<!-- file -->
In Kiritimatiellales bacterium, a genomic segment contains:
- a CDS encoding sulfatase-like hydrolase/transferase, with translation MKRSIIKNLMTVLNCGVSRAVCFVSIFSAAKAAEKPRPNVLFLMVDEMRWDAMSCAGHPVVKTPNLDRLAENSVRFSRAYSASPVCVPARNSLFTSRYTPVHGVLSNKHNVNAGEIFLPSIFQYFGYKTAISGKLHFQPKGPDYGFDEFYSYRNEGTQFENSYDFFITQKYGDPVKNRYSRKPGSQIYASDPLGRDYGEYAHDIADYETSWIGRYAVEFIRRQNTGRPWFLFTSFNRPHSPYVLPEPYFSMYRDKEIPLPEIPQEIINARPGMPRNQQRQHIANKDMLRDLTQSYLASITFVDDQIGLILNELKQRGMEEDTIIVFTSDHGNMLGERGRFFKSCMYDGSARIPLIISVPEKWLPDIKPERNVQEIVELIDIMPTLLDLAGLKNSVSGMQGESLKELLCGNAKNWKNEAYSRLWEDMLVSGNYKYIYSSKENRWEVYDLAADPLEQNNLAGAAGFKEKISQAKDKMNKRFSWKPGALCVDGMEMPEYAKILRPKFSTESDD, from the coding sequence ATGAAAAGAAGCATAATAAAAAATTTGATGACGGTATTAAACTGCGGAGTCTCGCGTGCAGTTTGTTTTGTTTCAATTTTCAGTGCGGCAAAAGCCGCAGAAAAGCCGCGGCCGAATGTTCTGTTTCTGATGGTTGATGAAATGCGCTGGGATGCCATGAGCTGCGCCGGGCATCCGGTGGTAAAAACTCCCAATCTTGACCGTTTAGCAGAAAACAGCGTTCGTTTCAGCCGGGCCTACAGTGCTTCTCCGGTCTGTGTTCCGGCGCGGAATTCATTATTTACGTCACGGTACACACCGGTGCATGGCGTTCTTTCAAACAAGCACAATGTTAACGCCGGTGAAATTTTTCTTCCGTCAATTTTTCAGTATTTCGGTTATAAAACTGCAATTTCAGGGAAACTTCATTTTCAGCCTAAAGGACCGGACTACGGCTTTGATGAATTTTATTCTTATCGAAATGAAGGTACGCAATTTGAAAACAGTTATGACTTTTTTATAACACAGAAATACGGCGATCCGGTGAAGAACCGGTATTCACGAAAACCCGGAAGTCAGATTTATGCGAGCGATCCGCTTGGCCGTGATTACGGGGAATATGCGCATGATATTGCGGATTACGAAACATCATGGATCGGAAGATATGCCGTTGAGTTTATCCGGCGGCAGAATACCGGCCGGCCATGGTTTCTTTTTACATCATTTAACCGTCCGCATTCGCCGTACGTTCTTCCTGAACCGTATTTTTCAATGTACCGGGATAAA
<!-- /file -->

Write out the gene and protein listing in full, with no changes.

In Kiritimatiellales bacterium, a genomic segment contains:
- a CDS encoding sulfatase-like hydrolase/transferase, with translation MKRSIIKNLMTVLNCGVSRAVCFVSIFSAAKAAEKPRPNVLFLMVDEMRWDAMSCAGHPVVKTPNLDRLAENSVRFSRAYSASPVCVPARNSLFTSRYTPVHGVLSNKHNVNAGEIFLPSIFQYFGYKTAISGKLHFQPKGPDYGFDEFYSYRNEGTQFENSYDFFITQKYGDPVKNRYSRKPGSQIYASDPLGRDYGEYAHDIADYETSWIGRYAVEFIRRQNTGRPWFLFTSFNRPHSPYVLPEPYFSMYRDKEIPLPEIPQEIINARPGMPRNQQRQHIANKDMLRDLTQSYLASITFVDDQIGLILNELKQRGMEEDTIIVFTSDHGNMLGERGRFFKSCMYDGSARIPLIISVPEKWLPDIKPERNVQEIVELIDIMPTLLDLAGLKNSVSGMQGESLKELLCGNAKNWKNEAYSRLWEDMLVSGNYKYIYSSKENRWEVYDLAADPLEQNNLAGAAGFKEKISQAKDKMNKRFSWKPGALCVDGMEMPEYAKILRPKFSTESDD, from the coding sequence ATGAAAAGAAGCATAATAAAAAATTTGATGACGGTATTAAACTGCGGAGTCTCGCGTGCAGTTTGTTTTGTTTCAATTTTCAGTGCGGCAAAAGCCGCAGAAAAGCCGCGGCCGAATGTTCTGTTTCTGATGGTTGATGAAATGCGCTGGGATGCCATGAGCTGCGCCGGGCATCCGGTGGTAAAAACTCCCAATCTTGACCGTTTAGCAGAAAACAGCGTTCGTTTCAGCCGGGCCTACAGTGCTTCTCCGGTCTGTGTTCCGGCGCGGAATTCATTATTTACGTCACGGTACACACCGGTGCATGGCGTTCTTTCAAACAAGCACAATGTTAACGCCGGTGAAATTTTTCTTCCGTCAATTTTTCAGTATTTCGGTTATAAAACTGCAATTTCAGGGAAACTTCATTTTCAGCCTAAAGGACCGGACTACGGCTTTGATGAATTTTATTCTTATCGAAATGAAGGTACGCAATTTGAAAACAGTTATGACTTTTTTATAACACAGAAATACGGCGATCCGGTGAAGAACCGGTATTCACGAAAACCCGGAAGTCAGATTTATGCGAGCGATCCGCTTGGCCGTGATTACGGGGAATATGCGCATGATATTGCGGATTACGAAACATCATGGATCGGAAGATATGCCGTTGAGTTTATCCGGCGGCAGAATACCGGCCGGCCATGGTTTCTTTTTACATCATTTAACCGTCCGCATTCGCCGTACGTTCTTCCTGAACCGTATTTTTCAATGTACCGGGATAAA